Specification (Series 2)[edit]

  • Engine and power output: 5.3 L 5,340 cc (326 cu in) DOHC V8, 280 hp (209 kW; 284 PS) at 5,000 rpm, 302 lb⋅ft (409 N⋅m) of torque at 3,000 rpm
  • Top speed: 230 km/h (143 mph)
  • 0–97 km/h (0–60 mph): 8.8 seconds[17]
  • Length: 5,281 mm (207.9 in)
  • Wheelbase: 2,916 mm (114.8 in)
  • Width: 1,791 mm (70.5 in)
  • Height: 1,302 mm (51.3 in)
  • Weight: 2,023 kg (4,460 lb)

Series 3 (1986–1987)[edit]

1986 Aston Martin Lagonda Series 3

The Series 3 was produced for only one year with 75 units manufactured. All had fuel injected engines. Cathode ray tube instrumentation was later changed to a vacuum fluorescent display system and shared exterior styling with the Series 2.

Series 4 (1987–1990)[edit]

The 1987 Series 4 had more rounded, but also more slab-sided styling.

The Series 4 was launched at the Geneva Motor Show in March 1987, having been extensively restyled by the car's original designer William Towns. Sharp edges were rounded off and the pop-up headlights were replaced with three headlights on each side of the grille. The side swage line (or character line) was removed and 16-inch wheels were introduced. With production of around one car per week, 105 cars were manufactured through January 1990.[18] 72 of the Series 4 cars were built with left-hand drive.

Special variants[edit]

1987/1998 Roos Engineering shooting-brake Lagonda

Aftermarket variations of the Lagonda included:

  • Tickford Lagonda (1983) – Five Series 2 Lagondas were sold with a bodykit and upgraded interiors.[19]
  • Tickford limousine (1984) – Four long-wheelbase Lagondas were made, at a cost of £110,000 each. On these cars, the rear door window glass was split vertically in half.
  • Rapide (a two-door, short-wheelbase version)[20] – one made with the front triple headlight design of the Series 4.[clarification needed]
  • Shooting-brake (Estate) by Swiss company Roos Engineering – one made in 1998 using a 1987 model.[21][22][23]
  • Lagonda Vantage – a 1985 Lagonda with Vantage engine for an Indian Londoner.[24]


  1. ^ Walker, Steve (25 July 2014). "Lagonda is back! Aston Martin teases new super-saloon". Auto Express. Retrieved 16 June 2015.
  2. ^ "ASTON MARTIN LAGONDA (model family) - How Many Left?". www.howmanyleft.co.uk. Retrieved 12 August 2023.
  3. ^ Chapman, Giles (2009). Illustrated Encyclopedia of Extraordinary Automobiles. DK Publishing. p. 286. ISBN 978-0-7566-4980-7. Retrieved 2 July 2011.
  4. ^ Wedge of Tomorrow: 20 of the Greatest Sports Cars of the '70s and '80s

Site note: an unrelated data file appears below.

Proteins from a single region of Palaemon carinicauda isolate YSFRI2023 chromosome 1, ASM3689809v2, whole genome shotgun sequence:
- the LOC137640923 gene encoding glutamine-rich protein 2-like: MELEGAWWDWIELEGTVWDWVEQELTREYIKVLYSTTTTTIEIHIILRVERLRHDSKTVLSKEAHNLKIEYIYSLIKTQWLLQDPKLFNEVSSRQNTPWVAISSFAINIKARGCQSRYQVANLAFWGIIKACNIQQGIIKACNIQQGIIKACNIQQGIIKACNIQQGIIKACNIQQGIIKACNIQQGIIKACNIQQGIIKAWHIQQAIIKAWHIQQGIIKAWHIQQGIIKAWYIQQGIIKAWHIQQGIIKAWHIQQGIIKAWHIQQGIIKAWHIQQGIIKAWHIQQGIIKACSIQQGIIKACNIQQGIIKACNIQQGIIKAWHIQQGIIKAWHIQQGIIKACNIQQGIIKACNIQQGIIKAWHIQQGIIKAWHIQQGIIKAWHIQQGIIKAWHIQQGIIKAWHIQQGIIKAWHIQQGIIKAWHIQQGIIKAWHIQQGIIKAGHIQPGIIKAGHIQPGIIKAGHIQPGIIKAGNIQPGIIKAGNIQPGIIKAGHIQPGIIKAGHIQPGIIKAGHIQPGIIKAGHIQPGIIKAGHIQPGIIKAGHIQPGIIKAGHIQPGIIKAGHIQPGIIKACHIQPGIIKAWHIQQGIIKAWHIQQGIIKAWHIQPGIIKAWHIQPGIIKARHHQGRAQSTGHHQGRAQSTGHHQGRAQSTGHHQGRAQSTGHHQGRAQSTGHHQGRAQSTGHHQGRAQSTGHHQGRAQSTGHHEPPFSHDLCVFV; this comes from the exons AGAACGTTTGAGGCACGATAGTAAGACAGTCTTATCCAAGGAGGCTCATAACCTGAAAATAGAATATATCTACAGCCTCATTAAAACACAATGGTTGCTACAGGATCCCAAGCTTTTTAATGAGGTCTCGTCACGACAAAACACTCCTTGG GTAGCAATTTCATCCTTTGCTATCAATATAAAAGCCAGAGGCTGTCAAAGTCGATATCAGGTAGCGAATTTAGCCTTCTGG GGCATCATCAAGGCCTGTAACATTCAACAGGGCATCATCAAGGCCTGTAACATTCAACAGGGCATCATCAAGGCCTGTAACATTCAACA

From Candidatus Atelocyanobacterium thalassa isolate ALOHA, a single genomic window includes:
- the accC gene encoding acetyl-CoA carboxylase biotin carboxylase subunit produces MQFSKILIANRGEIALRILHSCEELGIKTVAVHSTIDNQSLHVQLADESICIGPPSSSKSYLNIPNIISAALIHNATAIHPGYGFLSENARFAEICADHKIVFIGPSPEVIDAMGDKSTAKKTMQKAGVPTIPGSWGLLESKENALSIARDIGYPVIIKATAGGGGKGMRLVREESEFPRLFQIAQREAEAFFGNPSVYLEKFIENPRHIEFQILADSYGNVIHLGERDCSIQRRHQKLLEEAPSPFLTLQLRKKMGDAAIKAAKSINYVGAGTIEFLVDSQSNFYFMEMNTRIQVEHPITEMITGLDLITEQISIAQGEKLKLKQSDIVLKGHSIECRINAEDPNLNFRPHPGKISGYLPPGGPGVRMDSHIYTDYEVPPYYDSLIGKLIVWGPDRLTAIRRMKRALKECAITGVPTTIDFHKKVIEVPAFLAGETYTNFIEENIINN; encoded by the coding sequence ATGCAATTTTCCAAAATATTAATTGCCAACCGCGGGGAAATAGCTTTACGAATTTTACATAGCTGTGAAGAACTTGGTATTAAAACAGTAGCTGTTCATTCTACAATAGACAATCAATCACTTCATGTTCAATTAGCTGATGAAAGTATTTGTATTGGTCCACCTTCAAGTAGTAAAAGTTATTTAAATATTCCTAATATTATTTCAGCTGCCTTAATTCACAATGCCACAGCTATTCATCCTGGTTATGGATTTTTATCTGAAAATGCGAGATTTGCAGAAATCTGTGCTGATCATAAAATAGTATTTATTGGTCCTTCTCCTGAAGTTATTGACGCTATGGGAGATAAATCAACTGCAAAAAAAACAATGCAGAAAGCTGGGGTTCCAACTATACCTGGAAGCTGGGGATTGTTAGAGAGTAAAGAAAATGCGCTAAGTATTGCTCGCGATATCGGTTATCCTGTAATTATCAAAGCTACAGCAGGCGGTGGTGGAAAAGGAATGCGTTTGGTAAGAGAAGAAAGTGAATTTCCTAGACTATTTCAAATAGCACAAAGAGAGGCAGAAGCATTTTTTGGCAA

5. ^ The Thin End of the Wedge – RAC Cars
  6. ^ 20 Radical Wedge-Shaped Cars – Best Wedge Shaped Vehicles – Road and Track
  7. ^ Dowsey, David (2010). Aston Martin: Power, Beauty and Soul. Antique Collector's Club. p. 58. ISBN 978-1-86470-424-2. Retrieved 2 July 2011.
  8. ^ "Fifty Ugliest Cars of the Past 50 Years: Aston Martin Lagonda". BusinessWeek. Archived from the original on 1 November 2009. Retrieved 4 June 2011.
  9. ^ Neil, Dan (7 September 2007). "The 50 Worst Cars of All Time: 28 of 51, 1975–1989. 1976 Aston Martin Lagonda". Time. Archived from the original on 14 November 2007.
  10. ^ "Octane classic car specs". Classicandperformancecar.com. Archived from the original on 8 July 2011. Retrieved 4 June 2011.
  11. ^ Autocar Motor Show Supplement 19 October 1974
  12. ^ a b c Bonhams (20 April 2016). "1974 Aston Martin Lagonda Series I". Supercars.net. Retrieved 2 February 2020.
  13. ^ Cottingham, Tim. "V8 Lagonda Series I". astonmartins.com. Retrieved 3 February 2015.
  14. ^ Motor 22 October 1977
  15. ^ Autocar 18 October 1980
  16. ^ "Aston Martin Heritage". Astonmartin.com. Archived from the original on 24 January 2010.
  17. ^ "Octane classic car specs". Classicandperformancecar.com. Archived from the original on 8 July 2011. Retrieved 4 June 2011.
  18. ^ "Aston Martin Lagonda (Series 4) (1987–1990)". astonmartins.com. 9 July 2008. Archived from the original on 21 November 2008. Retrieved 2 July 2011.
  19. ^ Cottingham, Tim (ed.). "Tickford Lagonda". Astonmartins.com. Archived from the original on 8 February 2023.
  20. ^ "The Mule, Virage prototype 'DP 2034/1' 1988/90 Aston Martin Lagonda Two-Door Coupé". Bonhams. Retrieved 4 August 2023.
  21. ^ "Estate of Grace" (PDF). Octane. roosengineering.ch. July 2006. Archived from the original (PDF) on 7 July 2011. Retrieved 2 July 2011.
  22. ^ "Roos Engineering archive". Roosengineering.ch. Archived from the original on 7 July 2011. Retrieved 4 June 2011.
  23. ^ "Fahrzeugbezeichnung – Lagonda V8 Shooting Brake" (PDF). Roos Engineering (Press release) (in German). Winter 2000. Archived from the original (PDF) on 30 October 2012. Retrieved 13 May 2016.
  24. ^ Archived at Ghostarchive and the Wayback Machine: "Aston Martin Lagonda Vantage, Factory Original 1 of 1! World Exclusive!". Tyrrell's Classic Workshop – via YouTube.

External links[edit]